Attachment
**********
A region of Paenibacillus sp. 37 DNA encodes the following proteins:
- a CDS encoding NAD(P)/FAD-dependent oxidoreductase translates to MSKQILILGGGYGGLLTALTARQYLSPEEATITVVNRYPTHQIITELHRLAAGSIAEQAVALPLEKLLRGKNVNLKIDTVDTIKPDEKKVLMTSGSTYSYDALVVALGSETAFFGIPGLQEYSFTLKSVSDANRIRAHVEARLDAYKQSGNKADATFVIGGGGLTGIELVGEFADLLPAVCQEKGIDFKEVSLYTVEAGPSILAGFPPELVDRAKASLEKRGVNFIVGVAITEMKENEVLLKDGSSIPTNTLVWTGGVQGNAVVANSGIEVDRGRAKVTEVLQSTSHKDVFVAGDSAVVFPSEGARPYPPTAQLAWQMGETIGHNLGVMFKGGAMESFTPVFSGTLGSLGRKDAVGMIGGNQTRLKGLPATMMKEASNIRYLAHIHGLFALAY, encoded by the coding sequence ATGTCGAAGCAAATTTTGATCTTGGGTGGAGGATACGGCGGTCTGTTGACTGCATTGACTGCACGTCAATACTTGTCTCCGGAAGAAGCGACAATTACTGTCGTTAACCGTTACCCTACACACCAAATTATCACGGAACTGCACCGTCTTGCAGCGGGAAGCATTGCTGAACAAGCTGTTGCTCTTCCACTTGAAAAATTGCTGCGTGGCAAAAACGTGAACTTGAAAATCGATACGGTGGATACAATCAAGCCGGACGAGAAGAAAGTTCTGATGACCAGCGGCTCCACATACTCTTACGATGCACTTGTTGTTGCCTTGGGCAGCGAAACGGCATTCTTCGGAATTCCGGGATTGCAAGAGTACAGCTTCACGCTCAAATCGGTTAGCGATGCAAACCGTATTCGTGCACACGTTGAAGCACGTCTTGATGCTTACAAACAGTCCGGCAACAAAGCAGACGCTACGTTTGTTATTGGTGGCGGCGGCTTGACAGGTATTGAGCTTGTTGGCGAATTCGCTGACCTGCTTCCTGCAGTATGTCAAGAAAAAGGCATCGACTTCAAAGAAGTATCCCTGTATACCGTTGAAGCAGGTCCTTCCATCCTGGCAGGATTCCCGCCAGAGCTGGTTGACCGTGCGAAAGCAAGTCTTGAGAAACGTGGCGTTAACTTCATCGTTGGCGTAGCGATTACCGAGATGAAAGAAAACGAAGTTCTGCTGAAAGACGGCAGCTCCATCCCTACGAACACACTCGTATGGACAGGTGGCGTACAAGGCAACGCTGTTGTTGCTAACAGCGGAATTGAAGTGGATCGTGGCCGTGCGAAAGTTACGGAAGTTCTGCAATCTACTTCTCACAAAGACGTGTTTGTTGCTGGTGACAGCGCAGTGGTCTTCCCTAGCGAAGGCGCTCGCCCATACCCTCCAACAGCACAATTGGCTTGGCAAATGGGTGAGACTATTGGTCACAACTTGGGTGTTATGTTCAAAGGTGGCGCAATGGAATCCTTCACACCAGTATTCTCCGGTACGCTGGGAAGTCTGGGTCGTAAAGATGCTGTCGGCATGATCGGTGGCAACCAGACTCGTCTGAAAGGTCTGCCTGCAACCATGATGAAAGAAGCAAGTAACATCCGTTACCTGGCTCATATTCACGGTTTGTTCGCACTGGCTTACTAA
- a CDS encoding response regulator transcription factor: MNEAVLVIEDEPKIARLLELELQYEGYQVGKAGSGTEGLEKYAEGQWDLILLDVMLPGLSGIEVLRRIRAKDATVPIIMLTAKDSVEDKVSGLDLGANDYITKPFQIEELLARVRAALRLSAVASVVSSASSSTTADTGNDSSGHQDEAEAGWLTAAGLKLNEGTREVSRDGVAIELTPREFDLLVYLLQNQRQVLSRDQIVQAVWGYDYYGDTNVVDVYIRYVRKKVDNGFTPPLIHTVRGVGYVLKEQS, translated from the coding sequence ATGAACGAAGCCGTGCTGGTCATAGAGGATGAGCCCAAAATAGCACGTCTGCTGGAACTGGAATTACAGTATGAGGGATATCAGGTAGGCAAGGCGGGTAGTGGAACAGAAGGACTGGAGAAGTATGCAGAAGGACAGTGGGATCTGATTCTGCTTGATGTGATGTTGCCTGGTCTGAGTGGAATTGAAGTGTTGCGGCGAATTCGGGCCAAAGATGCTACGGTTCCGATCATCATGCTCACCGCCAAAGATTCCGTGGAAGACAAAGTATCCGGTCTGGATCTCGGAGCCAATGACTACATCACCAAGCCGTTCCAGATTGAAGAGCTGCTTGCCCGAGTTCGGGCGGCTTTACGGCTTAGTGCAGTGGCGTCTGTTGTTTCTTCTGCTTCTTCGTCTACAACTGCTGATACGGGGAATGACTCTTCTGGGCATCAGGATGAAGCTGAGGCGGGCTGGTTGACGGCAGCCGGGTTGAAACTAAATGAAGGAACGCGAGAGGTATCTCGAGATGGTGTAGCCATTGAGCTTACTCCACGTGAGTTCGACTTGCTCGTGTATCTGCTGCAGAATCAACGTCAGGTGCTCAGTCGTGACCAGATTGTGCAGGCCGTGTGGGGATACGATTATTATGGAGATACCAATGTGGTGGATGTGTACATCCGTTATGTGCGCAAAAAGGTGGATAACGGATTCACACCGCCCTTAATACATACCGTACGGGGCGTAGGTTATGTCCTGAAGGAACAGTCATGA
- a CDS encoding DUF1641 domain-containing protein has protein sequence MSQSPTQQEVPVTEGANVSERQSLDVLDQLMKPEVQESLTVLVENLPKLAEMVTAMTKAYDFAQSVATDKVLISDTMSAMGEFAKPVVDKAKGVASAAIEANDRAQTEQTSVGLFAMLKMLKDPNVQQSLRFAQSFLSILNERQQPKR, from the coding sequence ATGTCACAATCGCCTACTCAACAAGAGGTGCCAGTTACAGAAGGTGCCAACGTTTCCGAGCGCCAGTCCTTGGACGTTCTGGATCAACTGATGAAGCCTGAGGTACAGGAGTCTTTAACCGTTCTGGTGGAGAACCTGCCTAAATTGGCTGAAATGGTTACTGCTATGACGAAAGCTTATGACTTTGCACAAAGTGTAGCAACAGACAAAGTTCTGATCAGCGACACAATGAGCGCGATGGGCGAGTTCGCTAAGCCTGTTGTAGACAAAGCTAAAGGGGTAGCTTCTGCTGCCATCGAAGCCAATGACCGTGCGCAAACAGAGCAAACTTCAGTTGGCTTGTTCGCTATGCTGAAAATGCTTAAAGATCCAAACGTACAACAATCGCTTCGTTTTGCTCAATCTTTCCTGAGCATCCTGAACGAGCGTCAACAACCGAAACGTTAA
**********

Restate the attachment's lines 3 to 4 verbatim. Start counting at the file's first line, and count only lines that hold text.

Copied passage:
- a CDS encoding response regulator transcription factor: MNEAVLVIEDEPKIARLLELELQYEGYQVGKAGSGTEGLEKYAEGQWDLILLDVMLPGLSGIEVLRRIRAKDATVPIIMLTAKDSVEDKVSGLDLGANDYITKPFQIEELLARVRAALRLSAVASVVSSASSSTTADTGNDSSGHQDEAEAGWLTAAGLKLNEGTREVSRDGVAIELTPREFDLLVYLLQNQRQVLSRDQIVQAVWGYDYYGDTNVVDVYIRYVRKKVDNGFTPPLIHTVRGVGYVLKEQS, translated from the coding sequence ATGAACGAAGCCGTGCTGGTCATAGAGGATGAGCCCAAAATAGCACGTCTGCTGGAACTGGAATTACAGTATGAGGGATATCAGGTAGGCAAGGCGGGTAGTGGAACAGAAGGACTGGAGAAGTATGCAGAAGGACAGTGGGATCTGATTCTGCTTGATGTGATGTTGCCTGGTCTGAGTGGAATTGAAGTGTTGCGGCGAATTCGGGCCAAAGATGCTACGGTTCCGATCATCATGCTCACCGCCAAAGATTCCGTGGAAGACAAAGTATCCGGTCTGGATCTCGGAGCCAATGACTACATCACCAAGCCGTTCCAGATTGAAGAGCTGCTTGCCCGAGTTCGGGCGGCTTTACGGCTTAGTGCAGTGGCGTCTGTTGTTTCTTCTGCTTCTTCGTCTACAACTGCTGATACGGGGAATGACTCTTCTGGGCATCAGGATGAAGCTGAGGCGGGCTGGTTGACGGCAGCCGGGTTGAAACTAAATGAAGGAACGCGAGAGGTATCTCGAGATGGTGTAGCCATTGAGCTTACTCCACGTGAGTTCGACTTGCTCGTGTATCTGCTGCAGAATCAACGTCAGGTGCTCAGTCGTGACCAGATTGTGCAGGCCGTGTGGGGATACGATTATTATGGAGATACCAATGTGGTGGATGTGTACATCCGTTATGTGCGCAAAAAGGTGGATAACGGATTCACACCGCCCTTAATACATACCGTACGGGGCGTAGGTTATGTCCTGAAGGAACAGTCATGA
- a CDS encoding DUF1641 domain-containing protein has protein sequence MSQSPTQQEVPVTEGANVSERQSLDVLDQLMKPEVQESLTVLVENLPKLAEMVTAMTKAYDFAQSVATDKVLISDTMSAMGEFAKPVVDKAKGVASAAIEANDRAQTEQTSVGLFAMLKMLKDPNVQQSLRFAQSFLSILNERQQPKR, from the coding sequence ATGTCACAATCGCCTACTCAACAAGAGGTGCCAGTTACAGAAGGTGCCAACGTTTCCGAGCGCCAGTCCTTGGACGTTCTGGATCAACTGATGAAGCCTGAGGTACAGGAGTCTTTAACCGTTCTGGTGGAGAACCTGCCTAAATTGGCTGAAATGGTTACTGCTATGACGAAAGCTTATGACTTTGCACAAAGTGTAGCAACAGACAAAGTTCTGATCAGCGACACAATGAGCGCGATGGGCGAGTTCGCTAAGCCTGTTGTAGACAAAGCTAAAGGGGTAGCTTCTGCTGCCATCGAAGCCAATGACCGTGCGCAAACAGAGCAAACTTCAGTTGGCTTGTTCGCTATGCTGAAAATGCTTAAAGATCCAAACGTACAACAATCGCTTCGTTTTGCTCAATCTTTCCTGAGCATCCTGAACGAGCGTCAACAACCGAAACGTTAA